When people are ministered to by the Spirit through the gifts in accordance with the biblical formula, God and His love often becomes more real and personal to them: their faith is bolstered, they’re put in awe, and have increased admiration for God. This can spur them on to more service and good deeds on behalf of their brethren, as well as evangelical ministry. For instance, if a person is healed of a sickness or injury through the ministry of the church, whether by the exercise of a spiritual gift or by means of the anointing with oil according to the James formula (James 5:14ff), the recipient has received the benefit of being miraculously restored to health, which in and of itself is a mercy of God, but the benefits extend beyond that to providing edification to the heart and soul of the recipient as well as others who witness the healing or receive news of it. God gets the glory through the obedience of his children and receives pleasure in being able to show His love in tangible ways, as well as increasing the growth of His children. The one who exercised the gift (or ‘ones’ plural in the James formula) is also edified if exercised in an attitude of humility and spiritual maturity. In response to this demonstration of God’s love, the believers’ hearts are enlivened by His grace, and in thankfulness to God would extend services of love to their neighbor. It doesn’t matter that it is in response to a healing–that doesn’t denigrate the motive of the respondent. And, of course, all of this assumes that the exercise of the gift is genuine, accomplished through the Spirit.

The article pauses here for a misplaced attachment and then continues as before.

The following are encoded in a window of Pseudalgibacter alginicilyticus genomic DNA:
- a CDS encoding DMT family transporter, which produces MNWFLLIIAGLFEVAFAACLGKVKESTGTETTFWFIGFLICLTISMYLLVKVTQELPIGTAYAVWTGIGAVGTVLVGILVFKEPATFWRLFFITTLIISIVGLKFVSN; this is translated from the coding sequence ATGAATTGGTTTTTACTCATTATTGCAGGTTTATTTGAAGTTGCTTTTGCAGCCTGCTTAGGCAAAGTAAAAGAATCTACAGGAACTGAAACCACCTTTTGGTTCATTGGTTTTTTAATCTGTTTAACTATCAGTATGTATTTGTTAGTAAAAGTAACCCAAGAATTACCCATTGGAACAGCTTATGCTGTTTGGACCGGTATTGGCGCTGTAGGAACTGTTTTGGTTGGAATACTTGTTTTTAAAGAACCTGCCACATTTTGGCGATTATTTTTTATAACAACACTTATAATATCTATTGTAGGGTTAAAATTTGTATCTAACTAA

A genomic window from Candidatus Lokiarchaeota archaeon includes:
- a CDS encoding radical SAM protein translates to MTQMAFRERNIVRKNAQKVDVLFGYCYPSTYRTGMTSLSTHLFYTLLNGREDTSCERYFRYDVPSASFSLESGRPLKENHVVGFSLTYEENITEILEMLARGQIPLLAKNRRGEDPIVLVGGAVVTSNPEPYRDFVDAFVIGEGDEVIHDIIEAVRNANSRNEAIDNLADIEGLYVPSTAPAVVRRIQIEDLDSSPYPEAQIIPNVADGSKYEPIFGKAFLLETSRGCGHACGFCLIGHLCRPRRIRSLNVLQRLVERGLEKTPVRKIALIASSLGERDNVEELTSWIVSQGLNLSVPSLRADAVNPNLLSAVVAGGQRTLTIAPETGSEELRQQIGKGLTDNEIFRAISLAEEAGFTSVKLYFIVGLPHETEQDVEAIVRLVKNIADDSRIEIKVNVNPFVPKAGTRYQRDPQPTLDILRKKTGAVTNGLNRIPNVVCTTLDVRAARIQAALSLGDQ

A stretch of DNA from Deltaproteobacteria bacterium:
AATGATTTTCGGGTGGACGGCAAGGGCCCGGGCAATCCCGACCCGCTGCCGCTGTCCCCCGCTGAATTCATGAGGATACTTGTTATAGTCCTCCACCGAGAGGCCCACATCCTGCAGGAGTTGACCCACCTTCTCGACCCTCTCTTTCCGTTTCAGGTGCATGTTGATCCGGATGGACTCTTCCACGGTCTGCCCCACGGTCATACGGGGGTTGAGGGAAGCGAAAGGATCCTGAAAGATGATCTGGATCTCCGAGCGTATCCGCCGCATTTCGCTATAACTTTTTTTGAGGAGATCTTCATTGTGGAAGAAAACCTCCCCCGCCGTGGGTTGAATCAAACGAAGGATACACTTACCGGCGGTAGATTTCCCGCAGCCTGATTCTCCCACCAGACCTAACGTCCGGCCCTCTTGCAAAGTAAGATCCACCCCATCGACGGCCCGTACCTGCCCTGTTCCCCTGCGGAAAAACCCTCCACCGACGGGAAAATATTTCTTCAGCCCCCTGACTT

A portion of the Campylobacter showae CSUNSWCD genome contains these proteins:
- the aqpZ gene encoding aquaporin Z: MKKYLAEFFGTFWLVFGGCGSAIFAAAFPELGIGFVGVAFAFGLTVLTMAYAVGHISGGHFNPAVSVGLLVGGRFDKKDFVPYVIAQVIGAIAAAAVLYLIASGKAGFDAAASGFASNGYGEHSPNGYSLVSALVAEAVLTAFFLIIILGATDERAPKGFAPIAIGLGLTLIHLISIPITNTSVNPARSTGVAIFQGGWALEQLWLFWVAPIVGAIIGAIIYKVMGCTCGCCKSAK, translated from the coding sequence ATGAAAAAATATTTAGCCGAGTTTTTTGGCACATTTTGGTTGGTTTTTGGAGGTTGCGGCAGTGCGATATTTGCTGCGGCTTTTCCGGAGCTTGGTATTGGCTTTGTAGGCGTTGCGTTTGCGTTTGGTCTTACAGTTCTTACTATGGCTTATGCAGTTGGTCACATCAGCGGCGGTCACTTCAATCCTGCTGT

Please stayed tuned for the continuation of this message in The Apostolic Teaching of Spiritual Gifts for the Church Today — Part 2.
1 Carson, D.A. Showing the Spirit: A Theological Exposition of 1 Corinthians 12-14. Baker Book House Company, 1987
Grudem, Wayne The Gift of Prohecy in the New Testament and Today. Wheaton: Crossway Books, 2000 (Revised edition)
2 Kydd, Ronald A.N. Charismatic Gifts in the Early Church: The Gifts of the Spirit in the First 300 Years (eBook edition). Hendrickson Publishers Marketing, LLC, 1984, 2014